Being in the property management industry, you probably work with several vendors. But my guess is that you have very few partners working on your behalf.
What is the difference? And why is a partner better than a vendor? Vendors deliver only the service they are selling. Partners do the same, but will go above and beyond to make your job easier. Not only that, but partners are truly driven to see your business succeed.
To spot a vendor versus a partner boils down to several key things. As you read these nuances, ask yourself – Will the companies I work with be just a vendor to me, or a true partner?
Answering the Question
When you ask a question, is the answer ‘well, that is really up to you’? This is the answer of a vendor, not a partner. Of course it is up to you, and of course they can set it up a million different ways – but you want their opinion. Presumably, they have other clients who have faced similar challenges and should have some expertise to share. That is why you invited them in to begin with. Now they need to ‘show up.’
A partner will share the pros and cons of several available options and brainstorm the best way to solve your problem. The more time they take to get to know your business, and how to best implement their solution, the more of a partner they will be to you.
For example, I was recently tasked to find a new telecom provider for our company. During an interview, I asked the question of what the ideal network design would look like. One person said ‘well, that is really up to you.’ I frowned. Luckily, another party at the table chose to be my partner and went to the white board with a marker. We talked through several options and ended the 90 minute meeting with a future-proofed network design and a new partnership.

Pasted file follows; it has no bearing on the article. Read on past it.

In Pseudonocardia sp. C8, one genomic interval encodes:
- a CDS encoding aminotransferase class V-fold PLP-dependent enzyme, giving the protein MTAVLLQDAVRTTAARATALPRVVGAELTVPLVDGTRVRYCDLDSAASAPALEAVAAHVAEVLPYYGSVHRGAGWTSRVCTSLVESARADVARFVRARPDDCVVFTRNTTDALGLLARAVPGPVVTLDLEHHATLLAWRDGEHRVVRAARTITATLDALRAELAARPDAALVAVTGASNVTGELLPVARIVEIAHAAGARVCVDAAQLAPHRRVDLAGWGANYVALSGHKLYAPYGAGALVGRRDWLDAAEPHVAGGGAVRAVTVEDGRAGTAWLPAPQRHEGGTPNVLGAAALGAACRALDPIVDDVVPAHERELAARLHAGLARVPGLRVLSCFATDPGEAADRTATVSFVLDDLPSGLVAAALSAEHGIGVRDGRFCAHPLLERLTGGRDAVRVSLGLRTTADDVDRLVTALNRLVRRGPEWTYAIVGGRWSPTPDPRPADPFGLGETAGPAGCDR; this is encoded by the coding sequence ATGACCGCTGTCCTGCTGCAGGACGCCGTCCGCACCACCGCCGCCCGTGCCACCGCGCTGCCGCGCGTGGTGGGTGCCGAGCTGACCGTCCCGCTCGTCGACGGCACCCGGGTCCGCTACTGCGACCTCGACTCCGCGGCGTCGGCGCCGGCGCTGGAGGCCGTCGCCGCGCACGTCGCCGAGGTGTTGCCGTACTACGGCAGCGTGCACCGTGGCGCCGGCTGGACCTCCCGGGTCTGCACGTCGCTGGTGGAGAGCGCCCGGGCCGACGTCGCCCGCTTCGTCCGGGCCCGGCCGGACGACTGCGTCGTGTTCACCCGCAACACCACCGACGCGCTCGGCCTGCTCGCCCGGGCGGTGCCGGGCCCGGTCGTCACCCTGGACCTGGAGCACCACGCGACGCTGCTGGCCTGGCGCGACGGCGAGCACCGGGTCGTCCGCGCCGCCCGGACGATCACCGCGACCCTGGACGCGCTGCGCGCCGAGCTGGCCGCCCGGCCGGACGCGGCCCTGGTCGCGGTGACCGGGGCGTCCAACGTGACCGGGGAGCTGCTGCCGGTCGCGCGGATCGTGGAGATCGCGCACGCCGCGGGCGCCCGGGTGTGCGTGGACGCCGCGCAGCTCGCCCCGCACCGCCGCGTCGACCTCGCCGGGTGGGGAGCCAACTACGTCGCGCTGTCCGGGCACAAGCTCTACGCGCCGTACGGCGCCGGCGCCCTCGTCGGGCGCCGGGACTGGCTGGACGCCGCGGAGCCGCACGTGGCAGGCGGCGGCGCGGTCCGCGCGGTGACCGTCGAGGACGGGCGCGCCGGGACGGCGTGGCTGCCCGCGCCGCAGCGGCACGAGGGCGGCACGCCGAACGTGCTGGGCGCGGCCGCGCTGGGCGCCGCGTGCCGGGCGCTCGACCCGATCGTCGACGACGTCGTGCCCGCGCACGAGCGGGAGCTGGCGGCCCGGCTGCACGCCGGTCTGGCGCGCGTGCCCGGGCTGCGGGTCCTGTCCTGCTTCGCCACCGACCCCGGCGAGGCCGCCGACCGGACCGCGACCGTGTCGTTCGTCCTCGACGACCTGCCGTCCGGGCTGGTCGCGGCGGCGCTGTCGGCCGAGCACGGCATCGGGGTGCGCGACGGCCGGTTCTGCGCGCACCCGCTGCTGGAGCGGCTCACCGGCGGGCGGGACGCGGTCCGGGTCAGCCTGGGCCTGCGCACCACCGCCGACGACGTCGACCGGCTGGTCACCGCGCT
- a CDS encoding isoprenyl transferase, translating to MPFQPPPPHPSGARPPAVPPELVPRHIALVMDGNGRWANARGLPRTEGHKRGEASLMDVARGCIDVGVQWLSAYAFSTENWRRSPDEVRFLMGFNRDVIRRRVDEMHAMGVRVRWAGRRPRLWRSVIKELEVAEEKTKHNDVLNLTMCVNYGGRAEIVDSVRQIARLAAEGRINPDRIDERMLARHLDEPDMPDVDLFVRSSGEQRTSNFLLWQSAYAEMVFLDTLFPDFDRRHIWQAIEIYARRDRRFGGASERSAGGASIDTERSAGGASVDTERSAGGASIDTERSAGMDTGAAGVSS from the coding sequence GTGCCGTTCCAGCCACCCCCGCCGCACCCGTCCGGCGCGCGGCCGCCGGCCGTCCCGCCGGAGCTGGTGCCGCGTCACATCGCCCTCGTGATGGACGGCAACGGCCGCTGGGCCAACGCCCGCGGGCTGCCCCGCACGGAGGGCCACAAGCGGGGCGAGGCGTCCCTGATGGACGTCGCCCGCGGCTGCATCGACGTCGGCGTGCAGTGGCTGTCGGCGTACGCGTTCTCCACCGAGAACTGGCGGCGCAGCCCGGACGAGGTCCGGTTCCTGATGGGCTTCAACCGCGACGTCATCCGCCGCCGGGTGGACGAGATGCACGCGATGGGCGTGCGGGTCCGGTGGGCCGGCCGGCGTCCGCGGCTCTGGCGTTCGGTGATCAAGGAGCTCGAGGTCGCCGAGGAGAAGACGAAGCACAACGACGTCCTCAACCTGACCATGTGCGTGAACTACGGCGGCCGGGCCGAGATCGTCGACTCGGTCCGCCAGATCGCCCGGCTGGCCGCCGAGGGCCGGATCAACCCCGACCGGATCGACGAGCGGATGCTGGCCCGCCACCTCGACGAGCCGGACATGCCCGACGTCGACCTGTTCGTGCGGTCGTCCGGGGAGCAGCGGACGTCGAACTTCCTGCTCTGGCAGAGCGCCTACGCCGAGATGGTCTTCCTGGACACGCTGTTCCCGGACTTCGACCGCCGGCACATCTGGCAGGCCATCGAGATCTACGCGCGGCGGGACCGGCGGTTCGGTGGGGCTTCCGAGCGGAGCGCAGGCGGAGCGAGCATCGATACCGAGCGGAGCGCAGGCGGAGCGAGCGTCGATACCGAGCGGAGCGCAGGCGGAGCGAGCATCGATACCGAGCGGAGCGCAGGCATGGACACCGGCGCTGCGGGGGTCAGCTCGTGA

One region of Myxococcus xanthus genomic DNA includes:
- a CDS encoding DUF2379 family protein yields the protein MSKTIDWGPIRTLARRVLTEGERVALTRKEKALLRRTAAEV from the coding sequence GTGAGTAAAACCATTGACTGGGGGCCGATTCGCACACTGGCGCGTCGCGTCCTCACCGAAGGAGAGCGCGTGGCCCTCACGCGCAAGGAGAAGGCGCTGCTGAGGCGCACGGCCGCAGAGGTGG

A vendor provides pricing; a partner provides a business case to take to senior management.
Several years ago, I was managing the decision process for a CRM purchase. One of the vendors provided me with pricing that was confusing and complicated. Another vendor provided higher pricing, but explained it to me and then asked questions about what I needed to include in my presentation to senior management. When I mentioned some of the elements that I planned to include in my talk track, this vendor provided slides to support their case. Was it biased information? Absolutely. But the vendor understood that I was pulling together a comprehensive story to prove to the senior leaders that we had not only done the appropriate due diligence, but that we anticipated their questions and concerns. The second vendor was clearly behaving as a partner and they won our business.
You might think that this is about a partner connecting with, and understanding you as a person. And that is important, but I’m getting at much more. A true partner helps you to connect with others by introducing you to people that might be able to help solve other unrelated problems.
Some of the most powerful conversations I have had involve calling a partner and saying ‘I know this isn’t your area of expertise, but do you know someone who can help me with xyz?’ My partners will always take my call, always listen to my situation and always try to point me towards a helpful resource. That service is infinitely valuable and pays off in lucrative and unpredictable ways. One of my favorite partners fed my interest in Agile by introducing me to others in the Agile community and helping line up speaking opportunities for me. Our relationship started as recruitment but we have both long since left the roles we were in when we met, yet we continue to send each other business and connections because of our genuine mutual respect.
Partners are valuable and sometimes rare. Vendors can be a dime a dozen. I am not trying to minimize the difficulties of selecting the right vendors for your business. I know that it’s hard. Not every relationship can transcend today’s business need and grow into an expansive long-term relationship. But that is what you should look for – and it is how businesses like PayLease work with its clients.